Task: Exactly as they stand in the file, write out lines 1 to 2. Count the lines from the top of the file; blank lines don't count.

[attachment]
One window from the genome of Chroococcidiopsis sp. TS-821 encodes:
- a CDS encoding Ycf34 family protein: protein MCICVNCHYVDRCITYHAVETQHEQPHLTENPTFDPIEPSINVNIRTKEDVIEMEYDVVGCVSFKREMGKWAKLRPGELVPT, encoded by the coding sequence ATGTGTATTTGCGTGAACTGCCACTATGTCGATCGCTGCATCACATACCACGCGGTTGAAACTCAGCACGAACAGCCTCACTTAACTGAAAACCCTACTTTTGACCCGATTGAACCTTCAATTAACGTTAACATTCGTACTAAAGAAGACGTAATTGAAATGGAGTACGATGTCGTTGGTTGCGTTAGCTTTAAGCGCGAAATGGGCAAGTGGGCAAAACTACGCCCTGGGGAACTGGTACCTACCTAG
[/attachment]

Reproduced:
One window from the genome of Chroococcidiopsis sp. TS-821 encodes:
- a CDS encoding Ycf34 family protein: protein MCICVNCHYVDRCITYHAVETQHEQPHLTENPTFDPIEPSINVNIRTKEDVIEMEYDVVGCVSFKREMGKWAKLRPGELVPT, encoded by the coding sequence ATGTGTATTTGCGTGAACTGCCACTATGTCGATCGCTGCATCACATACCACGCGGTTGAAACTCAGCACGAACAGCCTCACTTAACTGAAAACCCTACTTTTGACCCGATTGAACCTTCAATTAACGTTAACATTCGTACTAAAGAAGACGTAATTGAAATGGAGTACGATGTCGTTGGTTGCGTTAGCTTTAAGCGCGAAATGGGCAAGTGGGCAAAACTACGCCCTGGGGAACTGGTACCTACCTAG